Type 2 diabetes: It’s time for a justice-based model of prevention: Insights from ethnography

Dr. Laura Montesi

Oaxaca: World Diabetes Day. Medical staff shows the quantity of sugar present in pre-packaged foods, popularly known as comida chatarra (junk food)

In May 2019, an interdisciplinary conference that explores the history, cultures and sociopolitical configurations of the Americas will take place in Perugia, Italy. Drawing on my ongoing ethnography of diabetes in Mexico, particularly among rural, indigenous communities, I will participate with a conference paper entitled “Type 2 diabetes: It’s time for a justice-based model of prevention: Insights from ethnography”.

Southern Oaxaca: Women rinsing corn kernels before going to the mill to prepare corn dough for tortillas

With almost 15% of adults with diabetes and being fifth in the world for number of people with diabetes (IDF 2017), Mexico has put in place several public health strategies to tackle this epidemic. However, the results of these initiatives have been far from satisfactory. An increasing number of people (at increasingly lower ages) are experiencing life with diabetes and its complications. Most of the clinical and public health actions focus on promoting “healthy” lifestyles, endorsing a behavioural model of disease. Even though individual and collective behaviours do play a role in diabetes causation and management, recent research is showing a more complex picture, where toxicity, chronic stress, and inadequate early life nutrition appear to play important roles.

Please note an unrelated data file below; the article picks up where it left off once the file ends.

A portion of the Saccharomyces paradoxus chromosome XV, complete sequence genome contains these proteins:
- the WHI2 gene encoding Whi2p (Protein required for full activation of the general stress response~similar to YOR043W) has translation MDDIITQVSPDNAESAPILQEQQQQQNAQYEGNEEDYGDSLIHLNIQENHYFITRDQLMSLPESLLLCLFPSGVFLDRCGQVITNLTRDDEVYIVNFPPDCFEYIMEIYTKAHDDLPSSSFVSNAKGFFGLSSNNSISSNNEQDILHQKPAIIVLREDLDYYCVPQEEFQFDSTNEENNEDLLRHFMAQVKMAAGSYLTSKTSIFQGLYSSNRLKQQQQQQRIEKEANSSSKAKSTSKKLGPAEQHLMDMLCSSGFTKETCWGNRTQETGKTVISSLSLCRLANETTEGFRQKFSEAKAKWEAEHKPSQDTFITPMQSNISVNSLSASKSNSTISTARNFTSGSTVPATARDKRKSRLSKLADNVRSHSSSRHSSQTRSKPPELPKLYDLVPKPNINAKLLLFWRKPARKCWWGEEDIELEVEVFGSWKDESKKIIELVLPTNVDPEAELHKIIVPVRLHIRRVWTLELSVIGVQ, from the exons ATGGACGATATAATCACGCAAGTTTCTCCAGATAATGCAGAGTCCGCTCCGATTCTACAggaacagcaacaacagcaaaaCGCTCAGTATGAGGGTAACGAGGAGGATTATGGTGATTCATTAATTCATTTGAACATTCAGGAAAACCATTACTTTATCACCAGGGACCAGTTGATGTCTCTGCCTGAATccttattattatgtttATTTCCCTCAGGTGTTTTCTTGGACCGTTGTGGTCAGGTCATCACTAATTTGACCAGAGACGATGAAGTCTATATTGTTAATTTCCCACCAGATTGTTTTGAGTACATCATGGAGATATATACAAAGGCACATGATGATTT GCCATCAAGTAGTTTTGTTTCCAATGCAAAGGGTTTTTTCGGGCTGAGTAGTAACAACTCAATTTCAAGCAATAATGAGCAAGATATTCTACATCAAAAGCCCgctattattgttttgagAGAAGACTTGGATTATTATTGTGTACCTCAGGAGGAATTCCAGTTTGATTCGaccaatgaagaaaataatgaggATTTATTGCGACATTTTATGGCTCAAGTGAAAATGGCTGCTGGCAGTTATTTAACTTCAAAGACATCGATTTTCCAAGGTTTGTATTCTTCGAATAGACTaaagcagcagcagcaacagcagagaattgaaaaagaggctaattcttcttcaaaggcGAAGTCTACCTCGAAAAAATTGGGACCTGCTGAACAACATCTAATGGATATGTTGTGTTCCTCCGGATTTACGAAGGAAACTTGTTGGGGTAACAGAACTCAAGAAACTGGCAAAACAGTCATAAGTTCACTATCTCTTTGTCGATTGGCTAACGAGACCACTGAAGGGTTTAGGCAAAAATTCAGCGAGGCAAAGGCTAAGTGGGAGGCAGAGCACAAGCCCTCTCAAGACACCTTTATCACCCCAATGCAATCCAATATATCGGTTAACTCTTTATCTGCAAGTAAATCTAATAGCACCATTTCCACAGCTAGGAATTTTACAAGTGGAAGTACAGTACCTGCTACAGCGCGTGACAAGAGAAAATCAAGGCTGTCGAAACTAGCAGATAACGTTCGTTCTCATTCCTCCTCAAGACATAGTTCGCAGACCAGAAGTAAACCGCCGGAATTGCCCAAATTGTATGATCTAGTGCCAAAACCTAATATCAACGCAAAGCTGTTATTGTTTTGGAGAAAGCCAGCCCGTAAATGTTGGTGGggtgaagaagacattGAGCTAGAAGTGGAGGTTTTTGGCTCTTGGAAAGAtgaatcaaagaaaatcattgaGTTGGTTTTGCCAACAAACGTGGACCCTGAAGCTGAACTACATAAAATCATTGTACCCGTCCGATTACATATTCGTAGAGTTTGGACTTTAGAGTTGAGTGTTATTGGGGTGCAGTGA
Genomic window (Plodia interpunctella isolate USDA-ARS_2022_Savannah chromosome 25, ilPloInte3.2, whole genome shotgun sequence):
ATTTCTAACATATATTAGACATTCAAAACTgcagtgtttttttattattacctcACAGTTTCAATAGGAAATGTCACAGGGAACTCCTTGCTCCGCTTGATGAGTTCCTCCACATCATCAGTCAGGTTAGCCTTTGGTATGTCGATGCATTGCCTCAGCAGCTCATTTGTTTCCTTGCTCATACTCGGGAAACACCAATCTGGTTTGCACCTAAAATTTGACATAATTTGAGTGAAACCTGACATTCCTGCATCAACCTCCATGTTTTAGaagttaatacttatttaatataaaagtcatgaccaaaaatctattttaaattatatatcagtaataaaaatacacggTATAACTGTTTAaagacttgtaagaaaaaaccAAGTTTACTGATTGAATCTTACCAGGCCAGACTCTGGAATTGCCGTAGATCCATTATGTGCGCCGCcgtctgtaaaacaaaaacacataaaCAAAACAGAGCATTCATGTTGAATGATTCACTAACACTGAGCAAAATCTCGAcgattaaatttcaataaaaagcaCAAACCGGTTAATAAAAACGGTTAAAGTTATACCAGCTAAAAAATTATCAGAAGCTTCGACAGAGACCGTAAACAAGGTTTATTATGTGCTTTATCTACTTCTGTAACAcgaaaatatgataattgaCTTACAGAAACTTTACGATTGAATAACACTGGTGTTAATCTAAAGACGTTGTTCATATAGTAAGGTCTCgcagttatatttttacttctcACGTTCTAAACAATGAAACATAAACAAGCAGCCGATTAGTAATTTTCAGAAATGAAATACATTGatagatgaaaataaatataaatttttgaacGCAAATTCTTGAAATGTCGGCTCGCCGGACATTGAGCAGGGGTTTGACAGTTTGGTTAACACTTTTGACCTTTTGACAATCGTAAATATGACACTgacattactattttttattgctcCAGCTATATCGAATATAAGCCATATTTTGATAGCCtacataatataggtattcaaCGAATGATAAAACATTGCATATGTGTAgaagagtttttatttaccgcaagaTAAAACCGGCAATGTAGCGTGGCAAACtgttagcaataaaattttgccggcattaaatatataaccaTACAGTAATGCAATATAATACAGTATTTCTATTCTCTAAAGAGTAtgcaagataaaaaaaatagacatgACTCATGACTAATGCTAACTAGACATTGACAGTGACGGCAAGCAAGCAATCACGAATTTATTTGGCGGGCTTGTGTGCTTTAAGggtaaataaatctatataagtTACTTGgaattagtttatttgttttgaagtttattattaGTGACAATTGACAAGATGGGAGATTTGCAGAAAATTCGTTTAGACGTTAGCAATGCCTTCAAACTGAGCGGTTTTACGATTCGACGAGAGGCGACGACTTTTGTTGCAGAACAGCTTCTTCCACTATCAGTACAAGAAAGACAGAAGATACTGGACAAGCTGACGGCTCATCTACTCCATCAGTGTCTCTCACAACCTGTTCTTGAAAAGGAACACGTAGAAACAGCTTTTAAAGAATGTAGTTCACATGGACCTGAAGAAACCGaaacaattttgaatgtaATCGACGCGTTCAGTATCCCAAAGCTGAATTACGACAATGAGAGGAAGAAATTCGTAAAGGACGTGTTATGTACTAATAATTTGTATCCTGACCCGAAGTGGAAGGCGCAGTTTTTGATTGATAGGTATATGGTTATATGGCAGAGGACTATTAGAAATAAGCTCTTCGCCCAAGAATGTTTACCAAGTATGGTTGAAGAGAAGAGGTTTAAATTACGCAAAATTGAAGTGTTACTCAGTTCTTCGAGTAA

My presentation interweaves ethnographic and scientific findings in an effort to show the realities of lived experience with diabetes as well as their wider environmental contexts. By reporting on how indigenous people in southern Mexico make sense of diabetes, I will offer vivid insights into the materiality and semantics of this illness while establishing a dialogue between lay and scientific understandings. Anthropological research into the everyday lives of people with diabetes and communities affected by the disease can shed light on the complex environmental synergies that contribute to sustained high blood glucose. Most importantly, it also reveals how social disparities affect minority and subaltern groups disproportionately. These findings call for a justice-based model of diabetes prevention.

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